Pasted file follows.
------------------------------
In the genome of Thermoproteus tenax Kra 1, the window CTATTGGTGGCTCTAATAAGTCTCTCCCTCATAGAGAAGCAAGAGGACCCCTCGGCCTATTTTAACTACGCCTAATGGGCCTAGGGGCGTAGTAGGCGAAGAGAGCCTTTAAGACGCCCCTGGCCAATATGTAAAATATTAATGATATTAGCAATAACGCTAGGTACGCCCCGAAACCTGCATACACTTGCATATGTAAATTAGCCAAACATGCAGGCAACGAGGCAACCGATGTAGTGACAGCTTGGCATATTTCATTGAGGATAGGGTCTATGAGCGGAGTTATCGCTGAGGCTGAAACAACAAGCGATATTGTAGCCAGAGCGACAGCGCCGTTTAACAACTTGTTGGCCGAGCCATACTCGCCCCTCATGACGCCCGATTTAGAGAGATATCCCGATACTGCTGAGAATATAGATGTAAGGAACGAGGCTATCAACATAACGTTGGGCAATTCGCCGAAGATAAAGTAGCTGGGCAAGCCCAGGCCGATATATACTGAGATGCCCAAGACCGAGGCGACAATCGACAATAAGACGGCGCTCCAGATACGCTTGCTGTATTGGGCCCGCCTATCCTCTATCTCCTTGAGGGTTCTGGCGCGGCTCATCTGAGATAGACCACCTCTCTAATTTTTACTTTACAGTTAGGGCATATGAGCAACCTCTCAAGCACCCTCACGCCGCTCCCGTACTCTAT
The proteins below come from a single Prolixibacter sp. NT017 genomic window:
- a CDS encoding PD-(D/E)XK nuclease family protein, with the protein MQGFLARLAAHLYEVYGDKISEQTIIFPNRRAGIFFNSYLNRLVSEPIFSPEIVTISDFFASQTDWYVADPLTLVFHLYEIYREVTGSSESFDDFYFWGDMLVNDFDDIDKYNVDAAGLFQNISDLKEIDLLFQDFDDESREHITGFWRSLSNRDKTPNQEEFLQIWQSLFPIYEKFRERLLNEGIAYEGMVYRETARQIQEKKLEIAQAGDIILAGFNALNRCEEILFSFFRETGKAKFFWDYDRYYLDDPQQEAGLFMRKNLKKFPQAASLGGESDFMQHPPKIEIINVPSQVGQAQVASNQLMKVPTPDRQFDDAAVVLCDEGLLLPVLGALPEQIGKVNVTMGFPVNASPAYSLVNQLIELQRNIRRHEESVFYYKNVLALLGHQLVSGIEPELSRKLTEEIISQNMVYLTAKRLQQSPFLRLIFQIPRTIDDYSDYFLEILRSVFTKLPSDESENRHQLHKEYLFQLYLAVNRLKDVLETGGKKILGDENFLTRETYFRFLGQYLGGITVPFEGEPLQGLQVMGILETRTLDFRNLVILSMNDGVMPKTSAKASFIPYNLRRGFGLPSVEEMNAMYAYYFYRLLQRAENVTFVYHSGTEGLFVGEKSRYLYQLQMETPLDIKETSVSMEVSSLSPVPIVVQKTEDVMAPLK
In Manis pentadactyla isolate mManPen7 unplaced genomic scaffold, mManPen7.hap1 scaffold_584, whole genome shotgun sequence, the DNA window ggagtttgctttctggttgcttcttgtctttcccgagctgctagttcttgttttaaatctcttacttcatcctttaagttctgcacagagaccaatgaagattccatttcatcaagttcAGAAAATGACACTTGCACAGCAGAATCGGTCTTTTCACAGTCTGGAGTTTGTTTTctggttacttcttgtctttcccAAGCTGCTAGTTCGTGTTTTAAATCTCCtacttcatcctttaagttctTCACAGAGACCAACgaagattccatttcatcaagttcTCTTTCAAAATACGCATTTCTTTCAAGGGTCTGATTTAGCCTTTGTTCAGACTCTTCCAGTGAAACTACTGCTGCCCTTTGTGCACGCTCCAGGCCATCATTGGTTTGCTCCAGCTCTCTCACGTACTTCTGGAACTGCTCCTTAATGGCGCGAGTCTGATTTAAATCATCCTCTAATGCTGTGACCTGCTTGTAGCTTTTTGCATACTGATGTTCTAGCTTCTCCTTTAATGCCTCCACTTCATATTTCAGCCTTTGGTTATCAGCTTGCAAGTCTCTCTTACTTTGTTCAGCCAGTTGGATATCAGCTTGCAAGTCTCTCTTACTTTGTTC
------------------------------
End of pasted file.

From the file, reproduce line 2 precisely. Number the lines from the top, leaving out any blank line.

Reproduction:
The proteins below come from a single Prolixibacter sp. NT017 genomic window: